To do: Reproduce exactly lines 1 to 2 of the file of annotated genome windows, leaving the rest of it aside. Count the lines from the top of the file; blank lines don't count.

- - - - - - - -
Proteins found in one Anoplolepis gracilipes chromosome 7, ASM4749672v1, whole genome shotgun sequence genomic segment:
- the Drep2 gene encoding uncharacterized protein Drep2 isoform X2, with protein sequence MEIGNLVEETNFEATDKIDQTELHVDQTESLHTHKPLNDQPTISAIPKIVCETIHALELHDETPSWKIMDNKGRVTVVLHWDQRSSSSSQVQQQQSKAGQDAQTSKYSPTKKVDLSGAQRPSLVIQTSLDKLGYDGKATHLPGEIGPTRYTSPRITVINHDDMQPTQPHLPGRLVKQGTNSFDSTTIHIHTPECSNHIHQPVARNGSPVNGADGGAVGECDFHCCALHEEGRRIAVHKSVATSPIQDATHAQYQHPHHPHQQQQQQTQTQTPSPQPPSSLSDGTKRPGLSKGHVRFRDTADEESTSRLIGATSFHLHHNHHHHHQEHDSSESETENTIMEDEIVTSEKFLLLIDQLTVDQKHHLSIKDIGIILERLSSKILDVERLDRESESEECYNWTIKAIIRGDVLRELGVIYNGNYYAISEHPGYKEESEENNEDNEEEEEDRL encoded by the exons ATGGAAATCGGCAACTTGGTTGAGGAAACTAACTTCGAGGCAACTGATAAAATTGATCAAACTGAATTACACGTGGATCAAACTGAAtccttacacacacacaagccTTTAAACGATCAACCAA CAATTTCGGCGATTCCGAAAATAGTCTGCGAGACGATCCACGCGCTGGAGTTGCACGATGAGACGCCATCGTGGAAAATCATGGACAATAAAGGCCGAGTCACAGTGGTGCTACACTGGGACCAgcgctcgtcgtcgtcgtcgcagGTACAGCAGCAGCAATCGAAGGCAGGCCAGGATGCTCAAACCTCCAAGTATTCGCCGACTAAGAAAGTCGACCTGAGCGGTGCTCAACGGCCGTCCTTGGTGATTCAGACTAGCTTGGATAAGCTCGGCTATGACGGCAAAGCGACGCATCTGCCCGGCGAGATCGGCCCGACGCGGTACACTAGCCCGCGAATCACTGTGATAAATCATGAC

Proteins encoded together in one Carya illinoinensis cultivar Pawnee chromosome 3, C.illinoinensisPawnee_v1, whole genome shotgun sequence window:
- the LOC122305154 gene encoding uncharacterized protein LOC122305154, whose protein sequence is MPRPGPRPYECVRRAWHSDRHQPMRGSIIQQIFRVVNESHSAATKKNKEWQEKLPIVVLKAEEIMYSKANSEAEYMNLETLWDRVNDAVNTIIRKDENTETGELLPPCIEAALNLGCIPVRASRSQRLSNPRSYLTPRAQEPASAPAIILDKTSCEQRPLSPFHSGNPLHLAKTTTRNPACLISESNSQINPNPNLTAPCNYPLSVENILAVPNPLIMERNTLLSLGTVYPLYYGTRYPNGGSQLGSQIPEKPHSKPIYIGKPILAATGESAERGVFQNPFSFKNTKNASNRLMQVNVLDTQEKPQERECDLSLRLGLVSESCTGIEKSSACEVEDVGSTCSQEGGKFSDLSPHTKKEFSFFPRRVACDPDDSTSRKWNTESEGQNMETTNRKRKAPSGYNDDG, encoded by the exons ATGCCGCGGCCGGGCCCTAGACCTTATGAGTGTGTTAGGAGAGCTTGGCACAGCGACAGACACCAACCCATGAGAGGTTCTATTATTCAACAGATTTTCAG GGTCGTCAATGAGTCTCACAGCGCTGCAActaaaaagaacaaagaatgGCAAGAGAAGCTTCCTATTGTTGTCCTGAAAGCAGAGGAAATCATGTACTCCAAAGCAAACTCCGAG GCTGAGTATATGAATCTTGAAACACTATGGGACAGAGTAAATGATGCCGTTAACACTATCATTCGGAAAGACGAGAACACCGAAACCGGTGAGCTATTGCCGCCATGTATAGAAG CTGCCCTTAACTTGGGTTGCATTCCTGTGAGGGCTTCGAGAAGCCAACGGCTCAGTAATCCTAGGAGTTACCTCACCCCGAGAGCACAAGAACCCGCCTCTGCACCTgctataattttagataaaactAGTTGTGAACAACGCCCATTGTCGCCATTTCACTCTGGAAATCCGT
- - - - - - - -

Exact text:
Proteins found in one Anoplolepis gracilipes chromosome 7, ASM4749672v1, whole genome shotgun sequence genomic segment:
- the Drep2 gene encoding uncharacterized protein Drep2 isoform X2, with protein sequence MEIGNLVEETNFEATDKIDQTELHVDQTESLHTHKPLNDQPTISAIPKIVCETIHALELHDETPSWKIMDNKGRVTVVLHWDQRSSSSSQVQQQQSKAGQDAQTSKYSPTKKVDLSGAQRPSLVIQTSLDKLGYDGKATHLPGEIGPTRYTSPRITVINHDDMQPTQPHLPGRLVKQGTNSFDSTTIHIHTPECSNHIHQPVARNGSPVNGADGGAVGECDFHCCALHEEGRRIAVHKSVATSPIQDATHAQYQHPHHPHQQQQQQTQTQTPSPQPPSSLSDGTKRPGLSKGHVRFRDTADEESTSRLIGATSFHLHHNHHHHHQEHDSSESETENTIMEDEIVTSEKFLLLIDQLTVDQKHHLSIKDIGIILERLSSKILDVERLDRESESEECYNWTIKAIIRGDVLRELGVIYNGNYYAISEHPGYKEESEENNEDNEEEEEDRL encoded by the exons ATGGAAATCGGCAACTTGGTTGAGGAAACTAACTTCGAGGCAACTGATAAAATTGATCAAACTGAATTACACGTGGATCAAACTGAAtccttacacacacacaagccTTTAAACGATCAACCAA CAATTTCGGCGATTCCGAAAATAGTCTGCGAGACGATCCACGCGCTGGAGTTGCACGATGAGACGCCATCGTGGAAAATCATGGACAATAAAGGCCGAGTCACAGTGGTGCTACACTGGGACCAgcgctcgtcgtcgtcgtcgcagGTACAGCAGCAGCAATCGAAGGCAGGCCAGGATGCTCAAACCTCCAAGTATTCGCCGACTAAGAAAGTCGACCTGAGCGGTGCTCAACGGCCGTCCTTGGTGATTCAGACTAGCTTGGATAAGCTCGGCTATGACGGCAAAGCGACGCATCTGCCCGGCGAGATCGGCCCGACGCGGTACACTAGCCCGCGAATCACTGTGATAAATCATGAC